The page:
Comments from readers

Sister Lidia Valli Marian Center School and Services, Inc. - 06/26/2020 04:12 PM
Thank you Sisters for your witness and for your service in Miami. May God bless you!
Dr Joan DiGregorio - 06/25/2020 02:26 PM
Dear Sister Lucy, It was an honor and pleasure to collaborate with you over the years at Barry University. Your commitment to the students was unparalleled and certainly was an exemplar of the true virtues of Catholic Higher Education. After you left Barry, I would like you to know how many of my students in class volunteered their thoughts and feelings about your absence as their Academic Advisor. They missed you very much- as do I. Many thanks to your wonderful Franciscan order for your many contributions in the Lord’s service here in the ADOM! May God bless you all with every grace you may need. I will write to you in New York. Faithfully, Dr Joan M DiGregorio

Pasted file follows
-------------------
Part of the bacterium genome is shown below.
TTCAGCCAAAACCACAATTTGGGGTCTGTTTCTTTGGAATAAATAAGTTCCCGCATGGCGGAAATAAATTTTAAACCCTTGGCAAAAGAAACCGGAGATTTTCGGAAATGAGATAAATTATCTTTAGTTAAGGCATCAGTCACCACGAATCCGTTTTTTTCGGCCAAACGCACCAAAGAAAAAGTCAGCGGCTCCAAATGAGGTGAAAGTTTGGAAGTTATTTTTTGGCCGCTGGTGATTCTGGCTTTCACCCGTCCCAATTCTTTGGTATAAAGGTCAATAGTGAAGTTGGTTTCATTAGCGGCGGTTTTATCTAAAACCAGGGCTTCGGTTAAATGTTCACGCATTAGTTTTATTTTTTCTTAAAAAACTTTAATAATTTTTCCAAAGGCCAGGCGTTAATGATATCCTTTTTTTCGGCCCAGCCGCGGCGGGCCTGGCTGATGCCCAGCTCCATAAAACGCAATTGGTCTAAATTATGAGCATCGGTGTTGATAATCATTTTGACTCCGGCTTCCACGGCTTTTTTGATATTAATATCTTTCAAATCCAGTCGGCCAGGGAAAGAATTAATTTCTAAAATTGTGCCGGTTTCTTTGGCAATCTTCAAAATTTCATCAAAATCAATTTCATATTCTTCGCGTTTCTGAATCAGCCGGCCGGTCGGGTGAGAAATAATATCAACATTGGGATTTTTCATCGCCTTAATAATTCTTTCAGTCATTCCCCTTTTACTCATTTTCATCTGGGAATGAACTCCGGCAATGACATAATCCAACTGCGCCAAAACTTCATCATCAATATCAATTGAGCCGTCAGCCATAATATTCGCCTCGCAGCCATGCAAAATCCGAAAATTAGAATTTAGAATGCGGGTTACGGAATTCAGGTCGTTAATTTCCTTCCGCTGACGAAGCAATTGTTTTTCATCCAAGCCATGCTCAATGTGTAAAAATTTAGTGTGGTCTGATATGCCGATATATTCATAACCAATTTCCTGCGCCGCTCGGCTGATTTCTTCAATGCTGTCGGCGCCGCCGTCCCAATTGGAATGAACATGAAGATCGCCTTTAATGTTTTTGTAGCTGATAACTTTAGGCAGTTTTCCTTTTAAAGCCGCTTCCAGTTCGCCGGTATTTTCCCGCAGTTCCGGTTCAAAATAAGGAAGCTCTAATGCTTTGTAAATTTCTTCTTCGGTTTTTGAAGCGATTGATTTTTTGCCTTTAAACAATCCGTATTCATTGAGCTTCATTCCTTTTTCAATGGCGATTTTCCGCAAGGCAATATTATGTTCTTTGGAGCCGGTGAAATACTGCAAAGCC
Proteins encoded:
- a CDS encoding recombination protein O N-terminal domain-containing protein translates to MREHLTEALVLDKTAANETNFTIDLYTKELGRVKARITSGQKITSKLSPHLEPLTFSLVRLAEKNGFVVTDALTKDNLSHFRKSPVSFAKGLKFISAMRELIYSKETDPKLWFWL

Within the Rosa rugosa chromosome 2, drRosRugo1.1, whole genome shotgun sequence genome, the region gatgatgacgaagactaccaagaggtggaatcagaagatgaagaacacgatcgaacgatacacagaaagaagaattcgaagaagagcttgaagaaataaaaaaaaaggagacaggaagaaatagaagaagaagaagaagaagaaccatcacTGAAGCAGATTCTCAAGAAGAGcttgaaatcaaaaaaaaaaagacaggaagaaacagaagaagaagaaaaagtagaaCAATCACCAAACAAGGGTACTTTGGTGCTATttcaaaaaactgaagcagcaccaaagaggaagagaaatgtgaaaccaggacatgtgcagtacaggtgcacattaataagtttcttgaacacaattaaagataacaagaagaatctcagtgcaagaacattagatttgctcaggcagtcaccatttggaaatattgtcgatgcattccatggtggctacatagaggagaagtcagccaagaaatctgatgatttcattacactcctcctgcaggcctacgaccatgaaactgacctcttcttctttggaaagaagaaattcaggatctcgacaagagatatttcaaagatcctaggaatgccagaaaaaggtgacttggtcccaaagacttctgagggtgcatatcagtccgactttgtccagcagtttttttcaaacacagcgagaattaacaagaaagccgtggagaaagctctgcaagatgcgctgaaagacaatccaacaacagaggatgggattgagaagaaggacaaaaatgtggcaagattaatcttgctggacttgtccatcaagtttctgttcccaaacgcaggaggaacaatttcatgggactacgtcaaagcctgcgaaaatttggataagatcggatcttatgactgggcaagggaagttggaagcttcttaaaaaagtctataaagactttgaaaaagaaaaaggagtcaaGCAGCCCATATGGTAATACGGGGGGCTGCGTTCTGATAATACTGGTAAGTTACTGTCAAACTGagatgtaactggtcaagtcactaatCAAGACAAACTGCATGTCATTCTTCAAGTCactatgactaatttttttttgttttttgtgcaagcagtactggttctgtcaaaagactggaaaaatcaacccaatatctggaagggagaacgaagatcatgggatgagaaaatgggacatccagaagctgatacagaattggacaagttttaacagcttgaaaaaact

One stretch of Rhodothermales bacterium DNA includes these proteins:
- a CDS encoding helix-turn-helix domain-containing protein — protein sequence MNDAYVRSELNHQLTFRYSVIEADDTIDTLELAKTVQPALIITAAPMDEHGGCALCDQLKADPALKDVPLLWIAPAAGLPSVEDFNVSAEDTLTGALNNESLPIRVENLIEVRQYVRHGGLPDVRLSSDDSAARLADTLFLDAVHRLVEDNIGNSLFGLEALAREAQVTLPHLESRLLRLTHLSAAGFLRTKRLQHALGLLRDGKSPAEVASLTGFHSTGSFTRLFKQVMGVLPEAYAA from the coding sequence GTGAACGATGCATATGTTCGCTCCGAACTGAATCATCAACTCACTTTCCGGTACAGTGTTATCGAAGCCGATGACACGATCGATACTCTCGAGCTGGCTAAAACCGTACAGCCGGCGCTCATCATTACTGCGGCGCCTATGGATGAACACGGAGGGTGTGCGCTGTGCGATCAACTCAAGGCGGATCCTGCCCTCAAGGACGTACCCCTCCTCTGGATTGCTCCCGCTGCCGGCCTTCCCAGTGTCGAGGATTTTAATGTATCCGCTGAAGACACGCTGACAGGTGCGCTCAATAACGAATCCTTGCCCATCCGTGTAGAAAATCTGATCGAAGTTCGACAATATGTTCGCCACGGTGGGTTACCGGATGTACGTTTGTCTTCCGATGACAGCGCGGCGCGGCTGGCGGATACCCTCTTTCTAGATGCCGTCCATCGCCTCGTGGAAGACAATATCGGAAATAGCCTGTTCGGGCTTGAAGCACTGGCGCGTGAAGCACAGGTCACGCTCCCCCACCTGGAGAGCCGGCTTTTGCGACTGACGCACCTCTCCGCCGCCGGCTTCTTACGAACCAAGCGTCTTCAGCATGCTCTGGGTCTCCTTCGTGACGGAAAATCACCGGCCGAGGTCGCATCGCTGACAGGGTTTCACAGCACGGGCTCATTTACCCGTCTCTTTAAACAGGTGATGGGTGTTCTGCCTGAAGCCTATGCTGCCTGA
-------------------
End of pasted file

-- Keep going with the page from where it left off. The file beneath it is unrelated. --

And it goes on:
Patricia E Fairfield - 06/25/2020 10:29 AM
This article brought tears to my eyes at our loss. They served well and left their mark.
STUART JACOBS - 06/24/2020 09:03 PM
JUNE AND I MISS LUCY & MICHELLE VERY MUCH. WONDERFUL FRIENDS & NEIGHBORS.
Maureen Sutton - 06/24/2020 11:25 AM
The Sutton family will always remember our time at Corpus Christi and many of the nuns who taught us. St Rosalina, Mother Lucia, Mother Thomas Rose, St Eucharist. Of course, you can't forget the Priest of our time. Father Glory, Father O'Shea were my favorites. Thank you for the memories.
daisy myers - 06/23/2020 09:11 PM
please ask SISTER LUCY IF they ever found st francis hospital memorabilia.. this included letters from NIXON, WALLY SIMPSON, KING EDWADS and the whole history of st francis hospital. thanks..ps-former employee of st francis hospital.